Hyman Minsky: Financial Instability Hypothesis

Charter Trust Technical Perspective - Ungewitter


  • 25 years on, Minsky’s instability hypothesis is worth a fresh look.
  • Global monetary authorities have, unwittingly, become agents of instability.
  • Expect an inflationary outcome, but don’t presume the object of inflation.
  • Trend-following strategies work well in periods of accentuated boom and bust.

Like everyone else, I studied the “Efficient Market Hypothesis” in B-school. As time rolls on, however, the notion of market equilibrium is less appealing than theories of disequilibrium proposed by George Soros, Charles Kindleberger, Dean LeBaron, and others.

One of the pioneers of disequilibrium theory is Hyman Minsky. In 1992, Minsky outlined his “Financial Instability Hypothesis,” which describes three phases of market development based on the degree of leverage employed: 1) hedge finance; 2) speculative finance; and 3) Ponzi finance. The three levels are described in a whitepaper published by the Jerome Levy Economics Institute, from which I have extracted three short paragraphs. (Bear with me, this is good):

The first theorem of the financial instability hypothesis is that the economy has financing regimes under which it is stable, and financing regimes in which it is unstable. The second theorem of the financial instability hypothesis is that over periods of prolonged prosperity, the economy transits from financial relations that make for a stable system to financial relations that make for an unstable system. In particular, over a protracted period of good times, capitalist economies tend to move from a financial structure dominated by hedge finance units to a structure in which there is large weight to units engaged in speculative and Ponzi finance.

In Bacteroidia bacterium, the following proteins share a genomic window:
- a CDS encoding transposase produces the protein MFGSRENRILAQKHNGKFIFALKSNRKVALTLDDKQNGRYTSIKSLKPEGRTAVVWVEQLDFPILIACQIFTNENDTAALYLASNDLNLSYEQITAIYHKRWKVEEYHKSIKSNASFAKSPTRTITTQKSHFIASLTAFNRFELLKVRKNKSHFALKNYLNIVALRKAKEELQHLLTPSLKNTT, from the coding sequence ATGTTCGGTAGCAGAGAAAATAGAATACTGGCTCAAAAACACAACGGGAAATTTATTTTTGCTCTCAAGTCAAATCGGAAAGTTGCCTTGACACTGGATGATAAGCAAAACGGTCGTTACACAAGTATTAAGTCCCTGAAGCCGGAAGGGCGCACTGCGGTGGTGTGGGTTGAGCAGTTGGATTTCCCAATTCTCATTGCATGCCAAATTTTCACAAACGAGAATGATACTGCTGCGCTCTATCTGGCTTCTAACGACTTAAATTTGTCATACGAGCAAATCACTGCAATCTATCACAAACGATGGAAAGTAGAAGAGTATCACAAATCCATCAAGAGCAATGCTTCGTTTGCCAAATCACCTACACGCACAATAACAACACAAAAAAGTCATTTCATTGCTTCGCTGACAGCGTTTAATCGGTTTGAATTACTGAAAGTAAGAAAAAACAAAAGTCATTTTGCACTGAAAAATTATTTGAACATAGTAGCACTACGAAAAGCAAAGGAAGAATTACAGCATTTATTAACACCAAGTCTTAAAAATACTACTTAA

Furthermore, if an economy with a sizeable body of speculative financial units is in an inflationary state, and the authorities attempt to exorcise inflation by monetary constraint, then speculative units will become Ponzi units and the net worth of previously Ponzi units will quickly evaporate. Consequently, units with cash flow shortfalls will be forced to try to make position by selling out position. This is likely to lead to a collapse of asset values.

The financial instability hypothesis is a model of a capitalist economy which does not rely upon exogenous shocks to generate business cycles of varying severity. The hypothesis holds that business cycles of history are compounded out of (1) the internal dynamics of capitalist economies, and (2) the system of interventions and regulations that are designed to keep the economy operating within reasonable bounds.

Paragraph three conveys a most important point – perhaps even a profound statement. The market economy is driven more by internal dynamics than by exogenous shocks. As leverage increases, the financial system assumes a life of its own, influencing economic decisions and exaggerating the business cycle in both directions.

Financial causality, in other words, is mainly endogenous. The system is prone to self-feeding processes, which can run to extreme states of disequilibrium until eventually corrected by a crash or upheaval.

Compare this model of reality to mainstream thinking embraced by modern economists, including Janet Yellen, Mario Draghi and Haruhiko Kuroda. (Let’s reserve judgement on China’s Zhou Xiaochuan for now.) To these thinkers, the market economy maintains equilibrium until altered by an exogenous shock. This explains the Fed’s obsession with “incoming data.” It also explains the Fed’s desire to build a cushion in the Fed funds rate in order to respond to the next downturn.

Don’t believe me? Here’s Janet Yellen from her August 2016 policy speech at Jackson Hole, Wyoming (emphasis mine):

Our ability to predict how the federal funds rate will evolve over time is quite limited because monetary policy will need to respond to whatever disturbances may buffet the economy…. The reason for the wide range [of forecasts] is that the economy is frequently buffeted by shocks and thus rarely evolves as predicted. When shocks occur and the economic outlook changes, monetary policy needs to adjust.